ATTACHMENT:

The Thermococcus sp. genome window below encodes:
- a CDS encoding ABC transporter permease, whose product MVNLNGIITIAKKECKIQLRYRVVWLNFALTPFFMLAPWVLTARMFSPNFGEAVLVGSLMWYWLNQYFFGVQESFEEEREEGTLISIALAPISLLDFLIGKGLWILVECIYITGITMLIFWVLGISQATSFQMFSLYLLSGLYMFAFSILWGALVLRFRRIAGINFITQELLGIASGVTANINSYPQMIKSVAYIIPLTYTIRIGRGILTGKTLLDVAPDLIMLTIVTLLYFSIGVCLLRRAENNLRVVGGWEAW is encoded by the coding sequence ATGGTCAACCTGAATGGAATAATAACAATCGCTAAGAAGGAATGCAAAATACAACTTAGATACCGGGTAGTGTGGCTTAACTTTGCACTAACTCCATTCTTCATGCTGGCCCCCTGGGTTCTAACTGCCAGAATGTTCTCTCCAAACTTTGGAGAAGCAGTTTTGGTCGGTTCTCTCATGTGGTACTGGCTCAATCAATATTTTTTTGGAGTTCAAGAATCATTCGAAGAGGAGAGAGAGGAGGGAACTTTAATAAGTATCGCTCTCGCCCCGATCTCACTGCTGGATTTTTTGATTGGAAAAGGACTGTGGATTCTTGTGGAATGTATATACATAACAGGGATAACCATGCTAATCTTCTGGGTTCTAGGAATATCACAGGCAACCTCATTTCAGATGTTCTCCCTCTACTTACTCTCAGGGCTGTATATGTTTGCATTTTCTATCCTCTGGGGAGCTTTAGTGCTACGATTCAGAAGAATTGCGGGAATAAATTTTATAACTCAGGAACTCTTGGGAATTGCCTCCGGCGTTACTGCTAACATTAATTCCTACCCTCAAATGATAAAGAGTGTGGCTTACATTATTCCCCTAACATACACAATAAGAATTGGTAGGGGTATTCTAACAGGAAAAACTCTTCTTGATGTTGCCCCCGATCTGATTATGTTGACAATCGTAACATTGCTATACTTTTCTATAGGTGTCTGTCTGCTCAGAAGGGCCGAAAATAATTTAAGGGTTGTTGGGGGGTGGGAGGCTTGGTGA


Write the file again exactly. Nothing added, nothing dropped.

The Thermococcus sp. genome window below encodes:
- a CDS encoding ABC transporter permease, whose product MVNLNGIITIAKKECKIQLRYRVVWLNFALTPFFMLAPWVLTARMFSPNFGEAVLVGSLMWYWLNQYFFGVQESFEEEREEGTLISIALAPISLLDFLIGKGLWILVECIYITGITMLIFWVLGISQATSFQMFSLYLLSGLYMFAFSILWGALVLRFRRIAGINFITQELLGIASGVTANINSYPQMIKSVAYIIPLTYTIRIGRGILTGKTLLDVAPDLIMLTIVTLLYFSIGVCLLRRAENNLRVVGGWEAW is encoded by the coding sequence ATGGTCAACCTGAATGGAATAATAACAATCGCTAAGAAGGAATGCAAAATACAACTTAGATACCGGGTAGTGTGGCTTAACTTTGCACTAACTCCATTCTTCATGCTGGCCCCCTGGGTTCTAACTGCCAGAATGTTCTCTCCAAACTTTGGAGAAGCAGTTTTGGTCGGTTCTCTCATGTGGTACTGGCTCAATCAATATTTTTTTGGAGTTCAAGAATCATTCGAAGAGGAGAGAGAGGAGGGAACTTTAATAAGTATCGCTCTCGCCCCGATCTCACTGCTGGATTTTTTGATTGGAAAAGGACTGTGGATTCTTGTGGAATGTATATACATAACAGGGATAACCATGCTAATCTTCTGGGTTCTAGGAATATCACAGGCAACCTCATTTCAGATGTTCTCCCTCTACTTACTCTCAGGGCTGTATATGTTTGCATTTTCTATCCTCTGGGGAGCTTTAGTGCTACGATTCAGAAGAATTGCGGGAATAAATTTTATAACTCAGGAACTCTTGGGAATTGCCTCCGGCGTTACTGCTAACATTAATTCCTACCCTCAAATGATAAAGAGTGTGGCTTACATTATTCCCCTAACATACACAATAAGAATTGGTAGGGGTATTCTAACAGGAAAAACTCTTCTTGATGTTGCCCCCGATCTGATTATGTTGACAATCGTAACATTGCTATACTTTTCTATAGGTGTCTGTCTGCTCAGAAGGGCCGAAAATAATTTAAGGGTTGTTGGGGGGTGGGAGGCTTGGTGA